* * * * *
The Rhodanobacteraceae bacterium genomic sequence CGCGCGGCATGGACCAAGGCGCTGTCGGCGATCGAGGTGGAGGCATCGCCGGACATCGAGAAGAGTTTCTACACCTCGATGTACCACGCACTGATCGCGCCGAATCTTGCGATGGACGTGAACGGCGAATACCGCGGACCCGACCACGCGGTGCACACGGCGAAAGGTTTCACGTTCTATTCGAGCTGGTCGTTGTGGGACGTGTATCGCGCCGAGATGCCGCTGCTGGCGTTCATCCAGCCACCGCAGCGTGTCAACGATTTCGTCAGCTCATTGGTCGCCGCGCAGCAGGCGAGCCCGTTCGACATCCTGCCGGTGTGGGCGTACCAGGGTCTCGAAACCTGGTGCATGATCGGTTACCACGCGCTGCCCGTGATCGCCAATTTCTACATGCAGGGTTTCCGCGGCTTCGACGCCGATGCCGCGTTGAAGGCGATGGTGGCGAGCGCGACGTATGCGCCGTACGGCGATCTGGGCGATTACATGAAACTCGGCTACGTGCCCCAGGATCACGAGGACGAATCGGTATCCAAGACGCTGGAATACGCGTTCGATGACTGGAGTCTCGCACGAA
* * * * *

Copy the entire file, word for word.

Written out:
The Rhodanobacteraceae bacterium genomic sequence CGCGCGGCATGGACCAAGGCGCTGTCGGCGATCGAGGTGGAGGCATCGCCGGACATCGAGAAGAGTTTCTACACCTCGATGTACCACGCACTGATCGCGCCGAATCTTGCGATGGACGTGAACGGCGAATACCGCGGACCCGACCACGCGGTGCACACGGCGAAAGGTTTCACGTTCTATTCGAGCTGGTCGTTGTGGGACGTGTATCGCGCCGAGATGCCGCTGCTGGCGTTCATCCAGCCACCGCAGCGTGTCAACGATTTCGTCAGCTCATTGGTCGCCGCGCAGCAGGCGAGCCCGTTCGACATCCTGCCGGTGTGGGCGTACCAGGGTCTCGAAACCTGGTGCATGATCGGTTACCACGCGCTGCCCGTGATCGCCAATTTCTACATGCAGGGTTTCCGCGGCTTCGACGCCGATGCCGCGTTGAAGGCGATGGTGGCGAGCGCGACGTATGCGCCGTACGGCGATCTGGGCGATTACATGAAACTCGGCTACGTGCCCCAGGATCACGAGGACGAATCGGTATCCAAGACGCTGGAATACGCGTTCGATGACTGGAGTCTCGCACGAA